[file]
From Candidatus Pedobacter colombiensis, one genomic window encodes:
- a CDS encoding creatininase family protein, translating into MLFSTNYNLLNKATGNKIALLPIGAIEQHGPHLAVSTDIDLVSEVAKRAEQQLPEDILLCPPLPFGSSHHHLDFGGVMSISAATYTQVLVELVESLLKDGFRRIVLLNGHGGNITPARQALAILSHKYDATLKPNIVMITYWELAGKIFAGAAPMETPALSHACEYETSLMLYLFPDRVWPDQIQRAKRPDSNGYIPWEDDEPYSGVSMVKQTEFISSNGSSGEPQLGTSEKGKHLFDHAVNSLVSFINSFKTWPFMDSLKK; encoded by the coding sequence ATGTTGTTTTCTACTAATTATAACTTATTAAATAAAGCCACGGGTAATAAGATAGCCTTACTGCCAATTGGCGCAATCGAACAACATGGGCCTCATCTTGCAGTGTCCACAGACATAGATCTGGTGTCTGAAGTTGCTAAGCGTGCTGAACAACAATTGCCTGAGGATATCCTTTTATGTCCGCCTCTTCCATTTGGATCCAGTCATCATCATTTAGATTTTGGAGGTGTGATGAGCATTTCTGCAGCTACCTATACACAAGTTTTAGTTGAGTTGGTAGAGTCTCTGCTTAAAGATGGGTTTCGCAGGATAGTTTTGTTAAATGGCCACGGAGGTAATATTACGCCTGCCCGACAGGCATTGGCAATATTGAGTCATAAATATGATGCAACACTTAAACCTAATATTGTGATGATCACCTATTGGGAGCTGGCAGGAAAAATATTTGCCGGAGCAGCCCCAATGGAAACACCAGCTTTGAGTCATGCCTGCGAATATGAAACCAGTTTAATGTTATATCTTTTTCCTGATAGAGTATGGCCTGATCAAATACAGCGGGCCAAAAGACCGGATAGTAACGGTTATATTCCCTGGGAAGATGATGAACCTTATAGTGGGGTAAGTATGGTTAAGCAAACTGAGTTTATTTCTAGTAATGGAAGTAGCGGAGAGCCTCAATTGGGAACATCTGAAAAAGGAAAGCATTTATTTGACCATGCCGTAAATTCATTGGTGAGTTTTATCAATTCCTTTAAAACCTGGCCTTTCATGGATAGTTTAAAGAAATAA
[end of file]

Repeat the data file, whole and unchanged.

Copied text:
From Candidatus Pedobacter colombiensis, one genomic window encodes:
- a CDS encoding creatininase family protein, translating into MLFSTNYNLLNKATGNKIALLPIGAIEQHGPHLAVSTDIDLVSEVAKRAEQQLPEDILLCPPLPFGSSHHHLDFGGVMSISAATYTQVLVELVESLLKDGFRRIVLLNGHGGNITPARQALAILSHKYDATLKPNIVMITYWELAGKIFAGAAPMETPALSHACEYETSLMLYLFPDRVWPDQIQRAKRPDSNGYIPWEDDEPYSGVSMVKQTEFISSNGSSGEPQLGTSEKGKHLFDHAVNSLVSFINSFKTWPFMDSLKK; encoded by the coding sequence ATGTTGTTTTCTACTAATTATAACTTATTAAATAAAGCCACGGGTAATAAGATAGCCTTACTGCCAATTGGCGCAATCGAACAACATGGGCCTCATCTTGCAGTGTCCACAGACATAGATCTGGTGTCTGAAGTTGCTAAGCGTGCTGAACAACAATTGCCTGAGGATATCCTTTTATGTCCGCCTCTTCCATTTGGATCCAGTCATCATCATTTAGATTTTGGAGGTGTGATGAGCATTTCTGCAGCTACCTATACACAAGTTTTAGTTGAGTTGGTAGAGTCTCTGCTTAAAGATGGGTTTCGCAGGATAGTTTTGTTAAATGGCCACGGAGGTAATATTACGCCTGCCCGACAGGCATTGGCAATATTGAGTCATAAATATGATGCAACACTTAAACCTAATATTGTGATGATCACCTATTGGGAGCTGGCAGGAAAAATATTTGCCGGAGCAGCCCCAATGGAAACACCAGCTTTGAGTCATGCCTGCGAATATGAAACCAGTTTAATGTTATATCTTTTTCCTGATAGAGTATGGCCTGATCAAATACAGCGGGCCAAAAGACCGGATAGTAACGGTTATATTCCCTGGGAAGATGATGAACCTTATAGTGGGGTAAGTATGGTTAAGCAAACTGAGTTTATTTCTAGTAATGGAAGTAGCGGAGAGCCTCAATTGGGAACATCTGAAAAAGGAAAGCATTTATTTGACCATGCCGTAAATTCATTGGTGAGTTTTATCAATTCCTTTAAAACCTGGCCTTTCATGGATAGTTTAAAGAAATAA